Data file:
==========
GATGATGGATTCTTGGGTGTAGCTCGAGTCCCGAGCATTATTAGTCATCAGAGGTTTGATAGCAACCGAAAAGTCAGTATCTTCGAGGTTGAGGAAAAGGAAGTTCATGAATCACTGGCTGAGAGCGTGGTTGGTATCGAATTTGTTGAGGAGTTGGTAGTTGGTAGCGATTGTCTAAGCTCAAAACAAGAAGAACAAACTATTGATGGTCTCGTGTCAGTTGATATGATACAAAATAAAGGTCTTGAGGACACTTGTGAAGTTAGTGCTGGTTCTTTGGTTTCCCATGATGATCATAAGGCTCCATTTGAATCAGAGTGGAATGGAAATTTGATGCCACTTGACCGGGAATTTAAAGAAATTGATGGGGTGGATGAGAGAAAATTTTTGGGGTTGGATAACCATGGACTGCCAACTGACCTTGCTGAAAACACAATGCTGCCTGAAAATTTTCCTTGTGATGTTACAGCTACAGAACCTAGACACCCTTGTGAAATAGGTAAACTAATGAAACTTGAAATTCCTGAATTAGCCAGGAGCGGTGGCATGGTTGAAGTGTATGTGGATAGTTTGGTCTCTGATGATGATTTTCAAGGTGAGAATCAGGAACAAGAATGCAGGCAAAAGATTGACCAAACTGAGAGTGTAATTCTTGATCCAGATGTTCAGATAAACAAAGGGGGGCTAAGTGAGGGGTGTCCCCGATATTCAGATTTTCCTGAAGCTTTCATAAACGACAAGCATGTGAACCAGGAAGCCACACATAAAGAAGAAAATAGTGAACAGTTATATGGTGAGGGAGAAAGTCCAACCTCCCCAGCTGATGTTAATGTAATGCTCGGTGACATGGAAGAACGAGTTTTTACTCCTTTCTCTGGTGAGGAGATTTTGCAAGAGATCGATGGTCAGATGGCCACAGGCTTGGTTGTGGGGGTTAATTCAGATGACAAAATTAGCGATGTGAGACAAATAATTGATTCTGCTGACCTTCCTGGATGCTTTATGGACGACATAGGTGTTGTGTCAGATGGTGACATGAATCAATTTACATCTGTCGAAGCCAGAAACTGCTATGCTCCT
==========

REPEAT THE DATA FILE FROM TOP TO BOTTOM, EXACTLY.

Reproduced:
GATGATGGATTCTTGGGTGTAGCTCGAGTCCCGAGCATTATTAGTCATCAGAGGTTTGATAGCAACCGAAAAGTCAGTATCTTCGAGGTTGAGGAAAAGGAAGTTCATGAATCACTGGCTGAGAGCGTGGTTGGTATCGAATTTGTTGAGGAGTTGGTAGTTGGTAGCGATTGTCTAAGCTCAAAACAAGAAGAACAAACTATTGATGGTCTCGTGTCAGTTGATATGATACAAAATAAAGGTCTTGAGGACACTTGTGAAGTTAGTGCTGGTTCTTTGGTTTCCCATGATGATCATAAGGCTCCATTTGAATCAGAGTGGAATGGAAATTTGATGCCACTTGACCGGGAATTTAAAGAAATTGATGGGGTGGATGAGAGAAAATTTTTGGGGTTGGATAACCATGGACTGCCAACTGACCTTGCTGAAAACACAATGCTGCCTGAAAATTTTCCTTGTGATGTTACAGCTACAGAACCTAGACACCCTTGTGAAATAGGTAAACTAATGAAACTTGAAATTCCTGAATTAGCCAGGAGCGGTGGCATGGTTGAAGTGTATGTGGATAGTTTGGTCTCTGATGATGATTTTCAAGGTGAGAATCAGGAACAAGAATGCAGGCAAAAGATTGACCAAACTGAGAGTGTAATTCTTGATCCAGATGTTCAGATAAACAAAGGGGGGCTAAGTGAGGGGTGTCCCCGATATTCAGATTTTCCTGAAGCTTTCATAAACGACAAGCATGTGAACCAGGAAGCCACACATAAAGAAGAAAATAGTGAACAGTTATATGGTGAGGGAGAAAGTCCAACCTCCCCAGCTGATGTTAATGTAATGCTCGGTGACATGGAAGAACGAGTTTTTACTCCTTTCTCTGGTGAGGAGATTTTGCAAGAGATCGATGGTCAGATGGCCACAGGCTTGGTTGTGGGGGTTAATTCAGATGACAAAATTAGCGATGTGAGACAAATAATTGATTCTGCTGACCTTCCTGGATGCTTTATGGACGACATAGGTGTTGTGTCAGATGGTGACATGAATCAATTTACATCTGTCGAAGCCAGAAACTGCTATGCTCCT